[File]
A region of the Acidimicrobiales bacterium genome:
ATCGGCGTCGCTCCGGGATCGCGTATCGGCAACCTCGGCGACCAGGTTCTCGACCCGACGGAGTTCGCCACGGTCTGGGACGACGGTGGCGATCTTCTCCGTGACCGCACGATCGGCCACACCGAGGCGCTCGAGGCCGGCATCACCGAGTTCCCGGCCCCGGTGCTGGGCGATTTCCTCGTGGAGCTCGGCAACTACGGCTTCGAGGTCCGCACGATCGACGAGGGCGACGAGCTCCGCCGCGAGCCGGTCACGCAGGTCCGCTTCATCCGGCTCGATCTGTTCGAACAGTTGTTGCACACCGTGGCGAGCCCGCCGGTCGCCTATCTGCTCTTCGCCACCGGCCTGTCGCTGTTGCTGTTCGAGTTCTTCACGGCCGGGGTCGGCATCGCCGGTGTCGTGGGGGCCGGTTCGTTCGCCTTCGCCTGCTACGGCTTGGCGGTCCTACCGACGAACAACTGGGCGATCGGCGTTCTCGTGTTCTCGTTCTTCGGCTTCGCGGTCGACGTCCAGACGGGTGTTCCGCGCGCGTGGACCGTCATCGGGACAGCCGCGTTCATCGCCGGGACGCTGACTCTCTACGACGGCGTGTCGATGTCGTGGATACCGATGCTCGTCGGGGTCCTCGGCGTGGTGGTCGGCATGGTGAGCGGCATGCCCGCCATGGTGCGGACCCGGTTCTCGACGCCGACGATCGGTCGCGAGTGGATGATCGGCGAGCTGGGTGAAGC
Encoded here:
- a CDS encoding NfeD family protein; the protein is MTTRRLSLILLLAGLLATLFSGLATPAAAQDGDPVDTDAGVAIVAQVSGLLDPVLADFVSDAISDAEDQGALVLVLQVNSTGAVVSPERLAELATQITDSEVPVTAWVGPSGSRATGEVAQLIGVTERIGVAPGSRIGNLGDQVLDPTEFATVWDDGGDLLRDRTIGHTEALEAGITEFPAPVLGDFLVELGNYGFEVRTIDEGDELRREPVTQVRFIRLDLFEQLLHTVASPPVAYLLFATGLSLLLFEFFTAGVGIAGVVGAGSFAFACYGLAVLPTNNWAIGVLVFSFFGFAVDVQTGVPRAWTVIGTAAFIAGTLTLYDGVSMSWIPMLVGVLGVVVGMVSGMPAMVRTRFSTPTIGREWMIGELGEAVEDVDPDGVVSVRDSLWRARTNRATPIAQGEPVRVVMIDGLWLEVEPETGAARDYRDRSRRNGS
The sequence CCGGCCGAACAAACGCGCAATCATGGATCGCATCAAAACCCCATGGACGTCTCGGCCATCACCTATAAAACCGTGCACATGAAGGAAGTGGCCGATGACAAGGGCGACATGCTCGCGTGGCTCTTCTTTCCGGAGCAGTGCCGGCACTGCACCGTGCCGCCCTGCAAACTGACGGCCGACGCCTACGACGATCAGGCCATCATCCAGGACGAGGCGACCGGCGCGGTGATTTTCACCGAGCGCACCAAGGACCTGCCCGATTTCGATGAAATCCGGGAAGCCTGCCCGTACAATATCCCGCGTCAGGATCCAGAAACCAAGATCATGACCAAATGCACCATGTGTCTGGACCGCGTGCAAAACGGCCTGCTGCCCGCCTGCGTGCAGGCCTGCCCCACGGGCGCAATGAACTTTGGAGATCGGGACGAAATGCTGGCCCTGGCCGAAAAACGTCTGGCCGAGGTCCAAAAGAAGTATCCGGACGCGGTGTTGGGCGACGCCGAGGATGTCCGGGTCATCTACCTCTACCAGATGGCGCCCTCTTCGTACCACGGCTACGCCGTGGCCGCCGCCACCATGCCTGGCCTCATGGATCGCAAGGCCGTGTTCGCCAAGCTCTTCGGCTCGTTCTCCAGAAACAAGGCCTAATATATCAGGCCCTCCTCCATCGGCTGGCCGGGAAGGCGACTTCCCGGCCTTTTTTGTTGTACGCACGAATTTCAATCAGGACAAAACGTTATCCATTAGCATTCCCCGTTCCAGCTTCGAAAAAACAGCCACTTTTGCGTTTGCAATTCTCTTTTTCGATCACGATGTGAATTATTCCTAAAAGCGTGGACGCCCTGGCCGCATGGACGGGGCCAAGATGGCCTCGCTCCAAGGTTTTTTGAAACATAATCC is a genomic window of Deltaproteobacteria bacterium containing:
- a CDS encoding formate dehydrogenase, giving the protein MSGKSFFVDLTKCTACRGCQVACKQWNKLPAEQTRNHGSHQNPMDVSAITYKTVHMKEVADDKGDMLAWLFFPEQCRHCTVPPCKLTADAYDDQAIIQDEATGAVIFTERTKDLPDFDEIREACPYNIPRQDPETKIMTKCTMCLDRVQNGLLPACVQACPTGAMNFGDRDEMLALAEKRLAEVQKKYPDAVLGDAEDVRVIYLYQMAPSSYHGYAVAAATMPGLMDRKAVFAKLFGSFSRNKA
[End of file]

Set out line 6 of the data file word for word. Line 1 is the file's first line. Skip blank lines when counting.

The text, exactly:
- a CDS encoding formate dehydrogenase, giving the protein MSGKSFFVDLTKCTACRGCQVACKQWNKLPAEQTRNHGSHQNPMDVSAITYKTVHMKEVADDKGDMLAWLFFPEQCRHCTVPPCKLTADAYDDQAIIQDEATGAVIFTERTKDLPDFDEIREACPYNIPRQDPETKIMTKCTMCLDRVQNGLLPACVQACPTGAMNFGDRDEMLALAEKRLAEVQKKYPDAVLGDAEDVRVIYLYQMAPSSYHGYAVAAATMPGLMDRKAVFAKLFGSFSRNKA